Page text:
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‘Looks Aren’t Everything!’


On Thursday 14th November 2013, the FCRT hosted a ‘Looks Aren’t Everything!’ event to raise awareness of the difficulty of having a Learning Disability…when others cannot tell that a disability maybe causing problems with communication…The issue of ‘invisible’ disabilities.

Appreciation to Community First New Forest, who provided a grant to enable this event to take place, providing a learning opportunity for those with and without specific disabilities; we shared the need to think about how many friends each of us had with or without a Learning Difficulty.

During Jennifer Dixon-Clegg’s introduction, a current 3rd Year FETH Course student, gave an insightful revelation of her personal experience, having a physically disabled sibling and the issues that arise for her when others assume it is only he that needs support, when she needs help! Sarah’s aim is to get pictures on restaurant menus to make ordering possible for non readers… Sarah spoke of being ‘side lined’ when out with her brother, as people do not take the same time with her, as they automatically assume she has no disability…Sarah’s disability is ‘invisible’ to them…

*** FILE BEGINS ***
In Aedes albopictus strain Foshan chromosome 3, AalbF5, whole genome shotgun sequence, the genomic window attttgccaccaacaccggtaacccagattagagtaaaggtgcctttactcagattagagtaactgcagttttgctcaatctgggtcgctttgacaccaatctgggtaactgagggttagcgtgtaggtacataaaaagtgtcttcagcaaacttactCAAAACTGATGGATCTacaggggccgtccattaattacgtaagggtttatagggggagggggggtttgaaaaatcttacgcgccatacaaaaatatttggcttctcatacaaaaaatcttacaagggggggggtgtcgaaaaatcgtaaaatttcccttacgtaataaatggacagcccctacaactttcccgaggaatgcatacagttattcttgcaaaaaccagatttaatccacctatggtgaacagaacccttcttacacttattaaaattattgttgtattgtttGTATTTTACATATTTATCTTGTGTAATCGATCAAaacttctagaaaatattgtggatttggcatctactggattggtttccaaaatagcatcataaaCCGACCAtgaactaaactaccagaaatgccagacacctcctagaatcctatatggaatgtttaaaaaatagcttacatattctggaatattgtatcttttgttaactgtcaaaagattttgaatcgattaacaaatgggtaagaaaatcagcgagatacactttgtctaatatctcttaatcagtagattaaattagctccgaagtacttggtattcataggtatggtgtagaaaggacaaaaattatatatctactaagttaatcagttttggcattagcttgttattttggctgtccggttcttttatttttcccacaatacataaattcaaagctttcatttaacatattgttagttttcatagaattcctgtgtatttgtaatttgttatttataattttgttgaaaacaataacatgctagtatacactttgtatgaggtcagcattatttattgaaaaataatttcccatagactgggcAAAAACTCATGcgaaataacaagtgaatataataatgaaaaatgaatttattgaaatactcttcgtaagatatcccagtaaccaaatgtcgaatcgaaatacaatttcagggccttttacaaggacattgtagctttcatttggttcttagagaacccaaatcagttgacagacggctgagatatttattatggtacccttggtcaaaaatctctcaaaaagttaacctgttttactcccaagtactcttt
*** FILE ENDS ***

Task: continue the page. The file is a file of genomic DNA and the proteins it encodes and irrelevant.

The audience was informed and encouraged by practical, relevant and visual presentations by Sergeant Louise Hubble, local Hampshire Constabulary Country Watch Officer and Pauline McWilliams, Principal Trading Standards Officer for Hampshire. Louise demonstrated that looks are sometimes everything and Pauline shared information about the invaluable Hampshire ‘Making Money Matter’ booklet and DVD. 

After a short break, Blue Apple Theatre (www.blueappletheatre.hampshire.org.uk) performed ‘Living Without Fear’; it was a  truly thought provoking performance, which highlighted so many topical issues, in a way that gave us all a clear sense of the feelings and needs of so many. A big thank you to the cast of Blue Apple Theatre and to the audience, so obviously committed to a greater understanding of ‘invisible’ disability and to spreading the knowledge. In the summing up, it was agreed that looks don’t necessarily give us a true picture and that it is sometimes what is not said that does not tell us the whole story!






The FCRT is not about giving people the opportunity to look after and ride horses in itself... it is no ordinary riding school! The activities involved with caring for and riding horses form the basis of successful teaching and learning for young people who have not made progress in traditional education. Tasks and attitudes learnt through horses are then transferred to greater understanding of literacy, numeracy, communication, money management, independent travel and other key life skills.

If you haven’t already been to visit the FCRT to see the work in action please arrange to come and see us when you can; you are most welcome. Everyone involved in the FCRT very much appreciates the invaluable support of our local community.



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